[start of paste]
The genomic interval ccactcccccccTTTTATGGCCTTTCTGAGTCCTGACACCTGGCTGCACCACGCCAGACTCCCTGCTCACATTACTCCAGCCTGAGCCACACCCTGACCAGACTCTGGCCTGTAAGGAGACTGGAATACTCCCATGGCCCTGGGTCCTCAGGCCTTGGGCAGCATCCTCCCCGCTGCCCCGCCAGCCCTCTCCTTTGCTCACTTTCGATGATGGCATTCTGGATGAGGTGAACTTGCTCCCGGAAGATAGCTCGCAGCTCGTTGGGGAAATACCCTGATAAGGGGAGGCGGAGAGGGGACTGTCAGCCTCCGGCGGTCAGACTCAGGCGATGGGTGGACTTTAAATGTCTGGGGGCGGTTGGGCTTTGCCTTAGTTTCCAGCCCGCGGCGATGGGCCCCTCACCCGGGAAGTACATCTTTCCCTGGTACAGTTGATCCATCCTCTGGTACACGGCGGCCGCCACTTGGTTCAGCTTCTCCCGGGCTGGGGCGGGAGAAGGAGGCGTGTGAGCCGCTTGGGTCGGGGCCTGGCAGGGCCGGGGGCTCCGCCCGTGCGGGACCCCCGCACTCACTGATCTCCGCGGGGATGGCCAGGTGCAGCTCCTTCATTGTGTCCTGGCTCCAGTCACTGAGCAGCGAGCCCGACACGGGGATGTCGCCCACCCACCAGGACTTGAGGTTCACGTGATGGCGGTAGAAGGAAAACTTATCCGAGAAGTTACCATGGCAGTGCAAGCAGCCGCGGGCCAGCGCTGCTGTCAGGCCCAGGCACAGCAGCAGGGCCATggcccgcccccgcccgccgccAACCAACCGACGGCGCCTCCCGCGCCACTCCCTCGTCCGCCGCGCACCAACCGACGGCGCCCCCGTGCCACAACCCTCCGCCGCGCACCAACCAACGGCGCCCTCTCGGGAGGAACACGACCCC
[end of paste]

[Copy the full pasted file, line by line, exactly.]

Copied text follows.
The genomic interval ccactcccccccTTTTATGGCCTTTCTGAGTCCTGACACCTGGCTGCACCACGCCAGACTCCCTGCTCACATTACTCCAGCCTGAGCCACACCCTGACCAGACTCTGGCCTGTAAGGAGACTGGAATACTCCCATGGCCCTGGGTCCTCAGGCCTTGGGCAGCATCCTCCCCGCTGCCCCGCCAGCCCTCTCCTTTGCTCACTTTCGATGATGGCATTCTGGATGAGGTGAACTTGCTCCCGGAAGATAGCTCGCAGCTCGTTGGGGAAATACCCTGATAAGGGGAGGCGGAGAGGGGACTGTCAGCCTCCGGCGGTCAGACTCAGGCGATGGGTGGACTTTAAATGTCTGGGGGCGGTTGGGCTTTGCCTTAGTTTCCAGCCCGCGGCGATGGGCCCCTCACCCGGGAAGTACATCTTTCCCTGGTACAGTTGATCCATCCTCTGGTACACGGCGGCCGCCACTTGGTTCAGCTTCTCCCGGGCTGGGGCGGGAGAAGGAGGCGTGTGAGCCGCTTGGGTCGGGGCCTGGCAGGGCCGGGGGCTCCGCCCGTGCGGGACCCCCGCACTCACTGATCTCCGCGGGGATGGCCAGGTGCAGCTCCTTCATTGTGTCCTGGCTCCAGTCACTGAGCAGCGAGCCCGACACGGGGATGTCGCCCACCCACCAGGACTTGAGGTTCACGTGATGGCGGTAGAAGGAAAACTTATCCGAGAAGTTACCATGGCAGTGCAAGCAGCCGCGGGCCAGCGCTGCTGTCAGGCCCAGGCACAGCAGCAGGGCCATggcccgcccccgcccgccgccAACCAACCGACGGCGCCTCCCGCGCCACTCCCTCGTCCGCCGCGCACCAACCGACGGCGCCCCCGTGCCACAACCCTCCGCCGCGCACCAACCAACGGCGCCCTCTCGGGAGGAACACGACCCC